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Arkansas Catholic
Litlte Rock, Arkansas
October 15, 1943     Arkansas Catholic
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October 15, 1943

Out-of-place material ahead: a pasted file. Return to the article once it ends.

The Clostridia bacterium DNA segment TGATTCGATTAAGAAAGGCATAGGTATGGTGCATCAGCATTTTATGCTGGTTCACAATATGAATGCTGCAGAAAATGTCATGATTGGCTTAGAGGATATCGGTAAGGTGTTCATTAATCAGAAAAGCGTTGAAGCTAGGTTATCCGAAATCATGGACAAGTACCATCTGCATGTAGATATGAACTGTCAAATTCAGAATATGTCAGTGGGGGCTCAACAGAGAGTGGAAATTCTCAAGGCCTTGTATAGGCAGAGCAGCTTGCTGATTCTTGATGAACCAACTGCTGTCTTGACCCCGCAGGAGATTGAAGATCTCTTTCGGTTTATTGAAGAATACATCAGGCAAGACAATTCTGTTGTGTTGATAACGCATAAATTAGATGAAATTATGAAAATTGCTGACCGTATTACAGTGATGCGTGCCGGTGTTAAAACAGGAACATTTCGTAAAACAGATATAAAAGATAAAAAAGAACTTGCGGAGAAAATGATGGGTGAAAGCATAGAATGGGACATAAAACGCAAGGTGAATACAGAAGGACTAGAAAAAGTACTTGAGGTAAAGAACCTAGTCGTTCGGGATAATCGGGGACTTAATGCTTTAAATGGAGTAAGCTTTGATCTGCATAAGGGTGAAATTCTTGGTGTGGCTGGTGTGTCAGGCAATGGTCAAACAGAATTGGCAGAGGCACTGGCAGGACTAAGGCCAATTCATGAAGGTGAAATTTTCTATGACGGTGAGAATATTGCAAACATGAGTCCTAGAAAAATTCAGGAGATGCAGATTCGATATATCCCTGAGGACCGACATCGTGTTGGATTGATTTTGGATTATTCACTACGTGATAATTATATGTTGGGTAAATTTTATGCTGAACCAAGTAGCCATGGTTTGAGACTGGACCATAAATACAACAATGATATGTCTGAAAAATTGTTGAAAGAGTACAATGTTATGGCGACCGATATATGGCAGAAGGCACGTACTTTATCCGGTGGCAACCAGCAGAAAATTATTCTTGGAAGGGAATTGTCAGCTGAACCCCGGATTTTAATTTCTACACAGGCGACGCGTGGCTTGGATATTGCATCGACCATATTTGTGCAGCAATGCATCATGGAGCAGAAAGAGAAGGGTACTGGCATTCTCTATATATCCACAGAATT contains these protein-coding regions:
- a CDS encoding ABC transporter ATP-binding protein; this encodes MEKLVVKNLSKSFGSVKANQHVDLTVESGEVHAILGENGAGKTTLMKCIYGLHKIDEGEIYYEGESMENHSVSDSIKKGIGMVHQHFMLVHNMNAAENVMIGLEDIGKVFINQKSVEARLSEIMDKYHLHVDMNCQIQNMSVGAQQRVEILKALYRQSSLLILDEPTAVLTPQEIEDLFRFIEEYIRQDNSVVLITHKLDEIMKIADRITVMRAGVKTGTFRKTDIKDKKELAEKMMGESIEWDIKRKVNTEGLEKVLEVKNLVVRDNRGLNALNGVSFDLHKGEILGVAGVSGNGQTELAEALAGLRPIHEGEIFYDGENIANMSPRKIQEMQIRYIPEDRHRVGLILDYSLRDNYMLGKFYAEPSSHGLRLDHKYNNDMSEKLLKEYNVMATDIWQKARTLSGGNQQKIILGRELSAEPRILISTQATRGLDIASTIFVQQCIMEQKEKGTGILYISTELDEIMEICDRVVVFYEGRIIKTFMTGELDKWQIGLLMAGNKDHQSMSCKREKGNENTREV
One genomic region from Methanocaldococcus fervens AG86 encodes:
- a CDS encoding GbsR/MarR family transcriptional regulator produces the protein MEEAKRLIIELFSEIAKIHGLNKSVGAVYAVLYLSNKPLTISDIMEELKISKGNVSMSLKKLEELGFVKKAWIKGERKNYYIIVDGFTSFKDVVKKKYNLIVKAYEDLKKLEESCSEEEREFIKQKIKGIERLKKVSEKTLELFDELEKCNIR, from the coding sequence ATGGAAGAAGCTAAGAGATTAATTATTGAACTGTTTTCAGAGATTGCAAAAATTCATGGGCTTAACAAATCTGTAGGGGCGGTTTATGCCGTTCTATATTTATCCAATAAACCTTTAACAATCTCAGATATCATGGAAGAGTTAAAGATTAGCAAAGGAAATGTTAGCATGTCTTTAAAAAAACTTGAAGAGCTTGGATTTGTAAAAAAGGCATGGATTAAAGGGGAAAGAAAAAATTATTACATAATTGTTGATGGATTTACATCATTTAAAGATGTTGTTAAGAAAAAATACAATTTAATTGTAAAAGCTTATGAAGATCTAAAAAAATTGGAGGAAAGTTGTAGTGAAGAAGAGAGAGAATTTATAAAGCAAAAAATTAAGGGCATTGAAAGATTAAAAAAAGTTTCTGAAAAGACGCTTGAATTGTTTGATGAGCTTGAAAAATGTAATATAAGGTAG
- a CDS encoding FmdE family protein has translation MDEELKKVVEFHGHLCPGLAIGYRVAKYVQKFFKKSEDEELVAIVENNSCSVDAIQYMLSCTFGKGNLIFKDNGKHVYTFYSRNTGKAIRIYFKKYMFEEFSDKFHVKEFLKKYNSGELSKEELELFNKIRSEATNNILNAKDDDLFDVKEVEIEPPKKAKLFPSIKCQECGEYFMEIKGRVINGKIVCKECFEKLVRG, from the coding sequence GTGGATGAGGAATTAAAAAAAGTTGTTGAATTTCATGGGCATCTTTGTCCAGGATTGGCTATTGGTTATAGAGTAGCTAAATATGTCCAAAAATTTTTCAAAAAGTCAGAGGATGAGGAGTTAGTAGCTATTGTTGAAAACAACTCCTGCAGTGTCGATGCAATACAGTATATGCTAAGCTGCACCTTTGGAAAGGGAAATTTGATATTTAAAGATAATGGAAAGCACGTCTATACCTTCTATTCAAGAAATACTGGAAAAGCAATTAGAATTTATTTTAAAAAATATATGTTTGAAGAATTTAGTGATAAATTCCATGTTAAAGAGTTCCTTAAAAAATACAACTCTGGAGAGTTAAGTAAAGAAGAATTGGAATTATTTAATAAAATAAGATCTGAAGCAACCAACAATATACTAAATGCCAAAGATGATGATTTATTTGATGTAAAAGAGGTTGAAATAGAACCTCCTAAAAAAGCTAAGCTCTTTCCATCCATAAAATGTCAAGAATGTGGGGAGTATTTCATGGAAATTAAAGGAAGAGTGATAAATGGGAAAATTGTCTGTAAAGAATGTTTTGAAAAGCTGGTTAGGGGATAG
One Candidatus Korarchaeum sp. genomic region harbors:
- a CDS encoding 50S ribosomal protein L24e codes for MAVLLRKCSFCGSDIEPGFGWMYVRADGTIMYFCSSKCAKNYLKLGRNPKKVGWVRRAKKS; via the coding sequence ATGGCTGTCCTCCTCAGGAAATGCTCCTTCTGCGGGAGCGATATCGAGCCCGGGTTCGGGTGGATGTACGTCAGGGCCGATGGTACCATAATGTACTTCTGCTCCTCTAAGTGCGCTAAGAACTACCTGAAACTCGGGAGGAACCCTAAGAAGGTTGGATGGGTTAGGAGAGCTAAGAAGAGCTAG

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PAGE TWO THE GUARDIAN, OCTOBER ! 5, 1943 ;i Attitude Of Russia Remains A Puzzle To The Planners For Peace WASHINGTON LETTER By Elmer Murphy Washington. {E)--The prospect for post-war collaboration in the establishment and maintenance of a just and durable peace appears, at least from the Washington viewpoint, to be clearing. There are many difficulties and explosive problems in the offing, which will test the diplomatic resources of the nations involved, but there is reason to believe that the tension which has existed in their relations is slackening. The main question involved in the momentous undertaking of laying out a post-war peace program are--how far will Congress go in accepting such a plan and up- holding the President, and how far Russia will go in cooperating with Great Britain and the United l States? The first question is in process of being answered with the adop- tion of the Fulbright Resolution by an impressive majority the House has stated emphatically its attitude in favor of collaboration in the "creation of appropriate in- ternational machinery with pow- er adequate to establish and main- tain a just and lasting peace" and "participation by the United States therein." This resolution is intended to prevent a breach be- tween Congress and the Admin- istration, such as that which re- sulted in the rejection of the Ver- sailles Treaty and the League of Nations at the close of the First World War. It would forestall opposition by the isolationists who might object to American parti- cipation in any plan looking to the pacification of Europe. Similar action by the Senate to the same end is now in prospect, with the apparent approval of the President. The Senate Foreign Relations Committee will report a similar resolution which may not take the same form but will probably have the same effect as the Fulbright Resolution. The decision of the committee to go ahead, after months of delay, in- dicates not only that the President and the Senate committee are in accord but that the hair trigger relations between Great Britain and the United States, on the one! hand, and the Soviet Government i on the other, are becoming more stable. In announcing this decision, Senator Connally, of Texas, chairman of the Senate committee, said that nothing will be done un- til the forthcoming meeting of the diplomatic representatives of the "big three" has been held. This is taken to mean that the question of Russian collaboration is no longer dangerous ground, or, at least, that it is less dangerous than it has been. Whether the United Nations are to go ahead with plans for setting up interna- tional machinery for the establish- ment and maintenance of peace will, apparently, hinge upon Stalin. It is up to him to give the signal. The Senate committee will stand by until the signal is given. Russia is the unknown equation. Whether the Soviet Government will approve the idea of setting up international machinery with faculties for policing the world to prevent aggression is still an un- answered question. There have ii I been intimations that Stalin is in favor of setting up buffer States to protect Russia against German aggression from the Baltic to the Balkans. But he has also said that Russia would favor the re- construction of Poland. Russia's intentions are still inscrutable as Wash'ington views the situation and the obvious hope is that the forthcoming meeting of the dip- lomats--- probably Secretary of State Hull, British Foreign Secre- tary Eden and Russian Foreign Commissar Molotov--will make them more definite. Stalin's re- cent actions lead to the belief that he is moving toward nation- alism as a general policy. His immediate concern is to drive the Nazis from ]Russian soil and he may take the attitude that Rus- sia is strong enough to safeguard her own security without patti-! cipating in any international movement to establish peace on a durable foundation. This, of course, is only one of the problems which will confront the forthcom- ing conference. But the fact that the President and Congress are showing a dis- position to cooperate in setting the stage for the deliberations is! reassuring. The outcome will be l determined by the role Russia in-I tends to play. The possibility that Rome will fall under the .encroaching shadow of war is giving rise to some con- cern in official quarters in Wash- ington. The city which through the centuries has seen the tide of; conflict ebb and flow, is 'in the i pathway of the retreating armies. It may be used as the anchor post of the battle line to which the Nazi divisions appear to be fall- ing back after being dislodged from Naples. If the Germans do elect to make a stand at the ancient city it would be regarded by the allied forces as a fortified city and, for that rea- son, open to attack. Children Learn Much Thru 'Saint- Of-Day' Bulletin Halifax. N.S. (E)--That children might become better acquainted with the Saints and their interest stimulated in those who have at- tained eternal glory, the Rev. C. F. Curran, pastor, has installed in St. Joseph's Church here a Saint- of-the-Day Bulletin Board. Each Day the name of tim Saint whose feast is celebrated is printed on the board, along with the rank of the Saint and the reminder, "What this Saint did, why cannot I' do?" IN k THE SUNDAY MISSAL by Father Lasaaee NEW IMPORTED --SIMPLI- FIED-ONE OF THE FINEST BOOKS PUBLISHED---MADE IN EXCELLENT BINDING3 J Father Kelly's Study Plan shows how to Use thls Missal and teaches all about the Mass, Altar, sanctuary, vestments etc. Father Lasance explains the spiritual nature of the Mass. No interruptions, avotdtn on,e,tn.. When to kneel, stand, sit Is Indicated. size 33-4xS3-4 No. 28S--Black fruit. Leather limp covers, round corners, red edges $2.25 No. 289American Seal Leathor, llmp covers, gold side, red under gold edges .................................................. : .... $4.00 No. 290.--American Morocco Leather gold roll, red under gold edges_ $4.50 Order from The Guardian i H I1[ I I HI f Black & White Specials ON SALE AT ALL BLACK & WHITE STORES PRODUCE NOT RATIONED! Golden Delicious, Finest Quality Apples l0 California Tokay's, White Malaga or Black Reiber Grapes L,b. 12 Snow-White fiends Cauliflower 19 Fancy, Eatmore Quality, Red Ripe Cranberries Lb. 24 Initiation Ceremony Preceded By Mass And Communion Breakfast At Cathedral stress to the hard and perservering life that Columbus led in attaining the goal he set out for. Father Malay called the Knights' attention to the fact that this was one of the most excellent chances that the Catholic men in this state, especially those In Little Rock, would ever have to join in His Excellency's program in Catholic activities and promote Catholic welfare and the interest of all the people in the State of Arkansas to Arkansas enterprises and re- sources. . [ This procession was by far the largest group ofCatholie men as-] sembled in quite some time in this vicinity. The exemplifica- tions of the first three degrees were held at Catholic High School in the afternoon and quite a num- Anyone who has any doubt whatsoever as to the activities of the Knights of Columbus, Little Rock Council 812, concerning their inactivity during the last few months was certainly given a shock last Sunday when at the 10:00 o'clock Mass at St. Andrew's Cathedral some 165. Knights marched in a body to attend Mass being recited by Reverend Edward Malay, Chaplain of the Knights Little Rock Council 812. In a strong sermon to the Knights and to those assembled, Father Malay particularly emphasized that the Knights of Columbus is the greatest Catholic organization of men in the world and that it worked hand in hand with the; Catholic Church and therefore, every man regardless of his other affiliations should join the ber of outstanding guests were Knights. He laid particular, present. Among those were the State Deputy, Albert C. Ernst of Pine Bluff and Mr. Harry King, Grand Knight of Pine Bluff Coun- cil. There was a delegation of some 1 present from Memphis, and other parts of the State were well represented including Texar- kana. In the evening a fine buffet supper was served in the club room at 7:30 p.m., and it was an inspiring crowd 'that gathered over at the hall for both cere- monies. This should increase the desire of many of those not be- longing to the Knights of Colum- bus to seek membership in this or- ganization. As a finale to the exercises, Dis-' tries Deputy, R. S. Peters, con- ferred Knighthood on those ac- t cepted in the Order. Below is list of candidates. Henry Massa, George Hart, Russell Smith, Fred- News By J. P. Reynolds Brothers, did you read "The City of Confusion" by Thomas F. Wuodlock in October's Columbia, in which this gifted reviewer dis- cusses a book called "The City of Men "? This book which seems to be sort of a post-war receipt for a Universal Religion of Democracy, is a conglamoration of politics and relic,n, compiled in the same manner as a baker would mix the ingredients of a cake; a spoon full of this religion, a cup full of ,p$.4,4O 46,4SB,S. .-.--:.--- " THIRD DEGREE COUNCILS NEWS ACTIVITIES IN THE STATE OF ARKANSAS Council 812 Regular meeting of the Council next Tuesday night, Oct. 19th. This will be the first regular meeting for the newly initiated Brother Knights, and all members are requested to be present and give the new members a cordial reception. Brother Harry A. Andrews, 811 East 21st., is at home after hav- ing completed his schooling at the National Medical Center, Beth- esda, Md. Harry expect to be called soon for service in the South Pacific. The Brothers are always glad to see Harry with his genial smile. Brother Tom Newton, Jr., had an, interesting account of Army life in North Africa, in last week's "Guardian." All the Brothers who read the article were high in their praise of Tom. Word has been received from E. J. Pope, Jr., that he has been advanced to the rating of Fire- man First Class. He is serving aboard the U.S.S. Wyman, D. E. 38,.c]o Fleet Post ,Office, San Francisco, California. One year ago this month he was one of the survivors of a torpedoed merchant ship off the coast of South Amer- ica. He is now on convoy duty on a destroyer escort ship. Little Rock.--A meeting of the Fourth Degree Knights of Colum- bus was held Wednesday noon, October 13 at the Ben McGehee Hotel, with faithful captain, Au, gust Korte, presiding in place of faitlfful navigator, Bernie Heinz, who is now serving with tim armed forces. A nominating committee con- sisting of the following was apt pointed: Jimmy Lynch, Clove Hodges, Julian Nabholz, and Leo Byrne. The next meeting was set for the last Thursday of the month, October 28th. A. METRAILER & Co. Leaders in Better SHOE REPAIRING And SHOE MAKING at moderate prices SINCE 1899 I10 E. 4th St. Phone 4-0718 that, a pinch of the other, then sweeten to suit the taste of the most ultra-modern mind, and serve. Imbued with the idea 'that re- ligion is a mode of life based on Divine laws and precepts for the ';piritual sanctification of man here on earth, and the eternal hap- piness hereafter; an infallible code by which the finite realizes his responsibility to the Infinite, and governs his life accordingly, this modernistic concoction must be to us, to say the least, some- what distasteful. This is a splendid subject for the study of your Catholic,action committee, unde tim guidance of your chaplain. It is an example of what we are going to be con: fronted with alter the war, when a tired and weary world is look- ing for either a cure or an opiate, and we should be prepared to pre- scribe the prope.r medicine. Don't swallow everything you find la- beled "Democracy", or confuse a man-made code of ethics, with the Divine laws. You can't mod- ernize truth, or sugar-coat the fact that unless we do penance, we shall all likewise perish. ,i Catholic Union of Arkansas RoY. Anthony Lac1owsky. C.S. Sp. Conway, Spiritual Director Carl J. Meurer, tattle Rock. Prealdaot Bruno Lienhect, Morriiton Secretary -Treasurer Jno. M. Wills.s, Sublaeo, Firs, Vice President George Sttemel. Pocahtmtas. Second Vice President Peter P. Hlegel. Conway. Third Vice President Resolutions No. 5 and 6, adoptec at the State Convention held at Morrilton, Arkansas, in Septem- ....... ,'"e as follows: No. 5: We, again, extend to the Rev- erend Timmas J. Prendergast Manager, and to th Right Rev. Monsignor Thomas J. Keany Editor of "The Guardian" our DioCesan paper, a paper par excel- lence, our heartfelt thanks for their efforts and work in making "The Guardian" one of the best Catholic papers in the south and we hope and pray that "The Guardian" will grow and prosper under the' able management of the above efficient staff and be the Dill Hartmeier Heads College Council Atzhison, Kans.--Chosen for the most important office at Mount St. Scholastics College, Miss Theresa Hartmeier has be- gun her duties as Student Coun- cil President, for 1943-44. Miss Hartmeier is the daughter of Mr. and Mrs. Joseph Hartmeier, 822 North 19th St., Fort Smith. Miss Hartmeier is president of the senior class and an English major. She is interested in Jour- nalism and is on the staff of the "Mount Mirror". Miss Hartmeier finished grade school at St. Boniface's School in Fort Smith, and graduated from St. Scholastica's High School Academy there, before attending college in Atchison. means of converting many non- Catholics to the true faith. We, the members and delegates, also wish to thank "The Guard- ian" management for the weekly space allotted to Catholic Union news and we will endeavor to help make true the slogan, "The i Guardian in every Catholic Home." No. 6: We wisi to publicly extend our thanks to those societies of the Catholic Knights of America and the Knights of Columbus that are affiliated with our organization and hope that as time goes on and our country returns to normal conditions that all Catholic So- cieties of the State will affiliate with this organization for in Unity there is strength. Hope is the cordial of the hu. man heart. u.. MORRISON THE HATTER HATS MEN'S CLEANED AND BLOCKED 523 Main St. Ph. 9976 I II I q F. H. KUIPER, Jeweler 206 West Capitol Phone 2-4724 Little Rock, Ark. DIAMONDS, JEWELRY, WATCHES, CLOCKS, POTTERY NOVELTIES AND GIFTwARE We repair all kinds of plain and complicated watches, clocks, and Jewelry. Mall orders solicited. All work guaranteed. Prices moderate For 25 years head watchmaker of largest local Jewelry store. II I" a erick Quick, Marmaduke Har- rison, Alpha Keeler, Dr. Arthur B Tate, Thomas M. Reardon, Henry Miller, Sr., Joseph Chastonay, Ro- land F. Schoenborn, Frank Sarlo Jr., Frank J. Berkemeyer, Joe P. Roddy, Lt. Oscar F. Doubler Frank Sarlo, Sr., Frederic J. Per- ran, Leo J. Oberle, O. J. Hudgens, Francis L. Harrison, Henry Miller, Jr., Sgt. Andrew J. Buergler, An- thony M. Belmont, Leon Siepiela, George D. Byrnes, James Woods, John C. Imbery, Lawrence A. Hoyt, Vaughn Tatom, C. Morris Farrell, Carl F. Lukas, Richard Bennett, Rev. Henry J. Chinery, Moseley Lowry, George W. Smith, Charles H. Herbert, Thomas E. Orr, Russell D. Smith, Joseph A. Binz, Frank Garstka, Wm. Hood Williams, Marion F. Block, Julia Pierpaoli, Gusto Mancini, and Dominic F. Spicer. Council Rev. Alphonse Mueller, O.S.B., spiritual director, Charleston T. J. Arnold, president Park Hill. No. Little Reck G. H, Kenkel, secretary, Brinkley Leo Hammer, treasurer, Ft. Smith J. J. Duerr, 1st vice-president. Charleston Mrs Mary Burke. 2nd vice-president, Pocahontas Victor Kordsmeier, 3rd vice-president. Merriltan Carl E. Bopp, member of Branch 79 Little Rock, is with the field artillery on maneuvers some- where in the Tennessee hills near Nashville. He reports sleeping on the ground in a pup tent. Some- thing new for Carl. The October issue of the C.K. of A. journal shows amy 14 of the Arkansas Branches with a list of members in the armed forces. It is suggested that every one of the! 27 Branches send in their com- plete list of men and women mem- bers who will receive free of charge from St. Louis headquart- ers a Prayerbook and Rosary out- Charter Knights Dies Tuesday Night John L. Kenney, aged 519 1-2 Gaines Street, engineer of the Missouri Lines, died Tuesday bet 5th. He was Missouri Pacific years. He was a charter of the Knights of attended St. Andrew's He is survived by his Bess Kenney. Funeral were held at St. dral at 9 a.m., Friday with a Solemn Requiem Mass celebrated by Rt. signor Francis A. Allen. F. McDevitt was Deacon H. J. Chinery was Rev. Joseph A. Master of Ceremonies. lowing priests were Sanctuary: Rt. Rev. John J. Healy, Very signor Thomas L. KeanY, R. Malay, Rev. P. M. Rev. Claiborne Lafferty. took place in Calvary by Healey and RaSh. were: Active -- Gus Ha,mill, Ed McEvoy, C. arty, Tom Donahue Elliott. Honorar Henry O. Topf, R. J. W. Allsopp, S. G. Miller, Ernest J. Brown, Thompson, A. A. Francis Holt, D. E. Kelley, Eddie Massar, Kelley, Dr. Theo George R. Lewis, S. 5. O. Martin, L. S bert Wolf, Ed Younger,: Herbert and memberS Knights of Columbus Brotherhood of neers. fit especially gotten A. members. The October C.K. of nal gives Arkansas whole page spread of in by President T. J. other correspondents. The October Journal five of Arkansas honorable mention for penile members; Conway, Little Rock, and Charleston. made that the other 22 exert all their efforts many new juvenile that they will also the Honorable Mention Juvenile members will in come the adult members the mainstay and Branches of the future. If any member of the is not receiving the month, he or she to the office, No. 217 Cincinnati, Ohio, and as the Journal has ing reading matter and all members. The Journal reports death in Arkansas namely, James Dou way, who died on He joined the C.K. of comber 28, 1911. He the age of 35 and died of 66. God rest his Puzzled A little boy was Sunday paper about a who was killed and nibals. "Papa," he asked ,,wil sionary go to heaven?" "Yes, Robert, he will to heaven." "And will the to heaven?" asked "No, Robert, they to heaven," said his "Father," said see how the missioner heaven if the cause he is inside 7he 1a00u (9/ The Official Prayer For Catholics Prepared by Directions of Third Plenary Council. Contains th Proper of the all Sundays and principal adapting it as a Missal. * * * * * ' Large black-face type is most ble especially in poorly churchcs--Just the book for vert--it explains everything Regnlar Edition With Epistles and Gospels No. 900A, Black Linen Cloth, gilt cross, round corners; gold No. 900A2, Black Keratol, morocco grain, gold cross; round edges No. 901E2, French Morocco Leather, gold title, embossed blind No. 00liB, French Seal Leather, padded ........................... No. 907D, Turkey Morocco, llmp, gold title, round cornerS On Fine India Paper No. 9sIA. French Morocco Leather, llmp. gold cross, round cret Nd. 952A, Venetian leather, llmp, gold cross, blind outline No. 952E, Walrus Grain Persian Leather, limp, gold cross and No. 952Y, Yapp, leather lined, round No. 95SPL, Alaska Seal, limp, plain sides, leather lined silk White Cover Edition No. 951W, Vrhite Morocco Grain Keratol, gold title, round edges, with marriage certificate etc. Order From The Guardian 3091/2 W. 2nd St., Little Rock, Ark.